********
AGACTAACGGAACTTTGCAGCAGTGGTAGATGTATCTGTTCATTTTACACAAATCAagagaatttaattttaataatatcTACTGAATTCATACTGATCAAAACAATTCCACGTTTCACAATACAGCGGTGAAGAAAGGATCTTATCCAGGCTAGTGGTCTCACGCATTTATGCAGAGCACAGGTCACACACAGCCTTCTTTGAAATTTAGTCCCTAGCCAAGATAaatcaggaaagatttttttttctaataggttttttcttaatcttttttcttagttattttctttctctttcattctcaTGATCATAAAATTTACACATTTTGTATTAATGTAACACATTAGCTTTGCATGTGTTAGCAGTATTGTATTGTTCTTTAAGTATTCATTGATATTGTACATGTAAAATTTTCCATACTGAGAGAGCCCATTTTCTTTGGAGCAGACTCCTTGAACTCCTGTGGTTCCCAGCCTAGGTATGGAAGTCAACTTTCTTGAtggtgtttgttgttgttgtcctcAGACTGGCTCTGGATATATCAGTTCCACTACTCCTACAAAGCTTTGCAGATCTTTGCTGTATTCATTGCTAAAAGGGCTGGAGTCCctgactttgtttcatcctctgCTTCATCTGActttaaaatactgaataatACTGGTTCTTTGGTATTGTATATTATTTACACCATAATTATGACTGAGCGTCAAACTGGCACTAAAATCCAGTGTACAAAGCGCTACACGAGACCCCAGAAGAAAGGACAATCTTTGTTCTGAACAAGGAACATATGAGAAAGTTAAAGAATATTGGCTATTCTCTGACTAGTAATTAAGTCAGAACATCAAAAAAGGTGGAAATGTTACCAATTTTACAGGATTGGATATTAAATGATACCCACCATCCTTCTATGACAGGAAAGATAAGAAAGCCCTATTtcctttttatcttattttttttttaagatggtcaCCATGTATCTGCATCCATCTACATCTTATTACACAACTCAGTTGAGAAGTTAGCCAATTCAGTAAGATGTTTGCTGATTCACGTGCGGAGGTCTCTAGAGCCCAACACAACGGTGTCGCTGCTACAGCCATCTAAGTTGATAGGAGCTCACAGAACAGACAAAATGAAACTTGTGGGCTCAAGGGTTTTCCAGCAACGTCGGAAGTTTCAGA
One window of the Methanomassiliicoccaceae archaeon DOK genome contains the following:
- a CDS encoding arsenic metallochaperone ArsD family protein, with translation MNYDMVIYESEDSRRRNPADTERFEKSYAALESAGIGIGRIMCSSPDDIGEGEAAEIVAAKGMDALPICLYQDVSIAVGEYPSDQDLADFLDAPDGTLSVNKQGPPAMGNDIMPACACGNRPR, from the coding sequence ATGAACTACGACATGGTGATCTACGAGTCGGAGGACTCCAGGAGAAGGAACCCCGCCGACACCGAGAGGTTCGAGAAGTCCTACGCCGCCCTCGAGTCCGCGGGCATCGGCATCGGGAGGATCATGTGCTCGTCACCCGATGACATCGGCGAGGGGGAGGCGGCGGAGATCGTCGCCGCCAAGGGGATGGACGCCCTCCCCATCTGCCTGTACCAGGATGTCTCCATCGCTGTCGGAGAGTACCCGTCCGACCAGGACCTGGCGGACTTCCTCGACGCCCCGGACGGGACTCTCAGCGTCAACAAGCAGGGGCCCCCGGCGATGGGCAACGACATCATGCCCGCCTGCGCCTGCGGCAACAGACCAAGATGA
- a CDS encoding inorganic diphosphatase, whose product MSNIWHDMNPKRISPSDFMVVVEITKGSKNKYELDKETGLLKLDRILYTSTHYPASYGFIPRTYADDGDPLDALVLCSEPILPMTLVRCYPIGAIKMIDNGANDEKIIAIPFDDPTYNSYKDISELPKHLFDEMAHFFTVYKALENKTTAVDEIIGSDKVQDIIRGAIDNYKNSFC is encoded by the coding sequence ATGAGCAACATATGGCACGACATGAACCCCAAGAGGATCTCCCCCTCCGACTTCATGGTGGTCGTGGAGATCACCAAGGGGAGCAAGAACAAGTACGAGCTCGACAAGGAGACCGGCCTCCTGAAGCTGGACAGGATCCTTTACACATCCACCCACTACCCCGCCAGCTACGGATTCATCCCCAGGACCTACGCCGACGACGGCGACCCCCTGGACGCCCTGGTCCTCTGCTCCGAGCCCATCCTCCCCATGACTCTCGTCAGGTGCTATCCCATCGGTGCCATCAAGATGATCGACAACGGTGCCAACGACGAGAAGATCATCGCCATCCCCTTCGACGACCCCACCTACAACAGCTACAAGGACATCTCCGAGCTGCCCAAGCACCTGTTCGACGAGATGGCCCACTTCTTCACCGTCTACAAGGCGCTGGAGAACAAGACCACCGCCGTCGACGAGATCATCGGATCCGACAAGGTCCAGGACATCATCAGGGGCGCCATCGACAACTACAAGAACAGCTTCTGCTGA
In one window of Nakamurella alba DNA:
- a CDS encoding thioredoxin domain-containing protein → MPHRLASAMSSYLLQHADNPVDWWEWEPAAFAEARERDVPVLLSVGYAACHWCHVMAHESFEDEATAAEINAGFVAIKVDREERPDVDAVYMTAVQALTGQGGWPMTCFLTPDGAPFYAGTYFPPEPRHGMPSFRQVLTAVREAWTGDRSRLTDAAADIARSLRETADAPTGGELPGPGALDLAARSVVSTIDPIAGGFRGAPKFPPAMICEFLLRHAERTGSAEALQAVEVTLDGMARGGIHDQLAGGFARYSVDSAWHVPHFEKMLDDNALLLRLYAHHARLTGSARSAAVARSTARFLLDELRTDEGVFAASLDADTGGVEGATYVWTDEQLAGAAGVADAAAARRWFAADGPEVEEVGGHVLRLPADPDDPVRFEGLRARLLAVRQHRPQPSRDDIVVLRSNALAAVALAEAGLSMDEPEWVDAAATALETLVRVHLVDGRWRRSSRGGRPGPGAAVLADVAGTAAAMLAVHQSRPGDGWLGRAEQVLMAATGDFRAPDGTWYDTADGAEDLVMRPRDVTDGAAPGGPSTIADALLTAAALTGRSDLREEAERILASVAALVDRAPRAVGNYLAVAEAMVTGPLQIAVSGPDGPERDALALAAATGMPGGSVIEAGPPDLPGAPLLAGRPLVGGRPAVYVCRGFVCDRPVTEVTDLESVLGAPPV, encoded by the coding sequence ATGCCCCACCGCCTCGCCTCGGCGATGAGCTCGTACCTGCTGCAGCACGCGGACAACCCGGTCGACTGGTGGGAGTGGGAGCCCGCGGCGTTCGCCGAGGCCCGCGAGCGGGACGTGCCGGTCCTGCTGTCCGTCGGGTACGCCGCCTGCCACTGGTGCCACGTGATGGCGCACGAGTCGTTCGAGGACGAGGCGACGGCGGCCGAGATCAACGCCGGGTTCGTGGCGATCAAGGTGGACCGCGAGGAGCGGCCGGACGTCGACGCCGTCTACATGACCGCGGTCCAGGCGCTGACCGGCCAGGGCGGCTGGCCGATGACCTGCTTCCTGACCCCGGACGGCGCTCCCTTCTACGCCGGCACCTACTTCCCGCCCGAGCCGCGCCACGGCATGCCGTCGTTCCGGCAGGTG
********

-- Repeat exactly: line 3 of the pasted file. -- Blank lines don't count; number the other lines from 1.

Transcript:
- a CDS encoding arsenic metallochaperone ArsD family protein, with translation MNYDMVIYESEDSRRRNPADTERFEKSYAALESAGIGIGRIMCSSPDDIGEGEAAEIVAAKGMDALPICLYQDVSIAVGEYPSDQDLADFLDAPDGTLSVNKQGPPAMGNDIMPACACGNRPR, from the coding sequence ATGAACTACGACATGGTGATCTACGAGTCGGAGGACTCCAGGAGAAGGAACCCCGCCGACACCGAGAGGTTCGAGAAGTCCTACGCCGCCCTCGAGTCCGCGGGCATCGGCATCGGGAGGATCATGTGCTCGTCACCCGATGACATCGGCGAGGGGGAGGCGGCGGAGATCGTCGCCGCCAAGGGGATGGACGCCCTCCCCATCTGCCTGTACCAGGATGTCTCCATCGCTGTCGGAGAGTACCCGTCCGACCAGGACCTGGCGGACTTCCTCGACGCCCCGGACGGGACTCTCAGCGTCAACAAGCAGGGGCCCCCGGCGATGGGCAACGACATCATGCCCGCCTGCGCCTGCGGCAACAGACCAAGATGA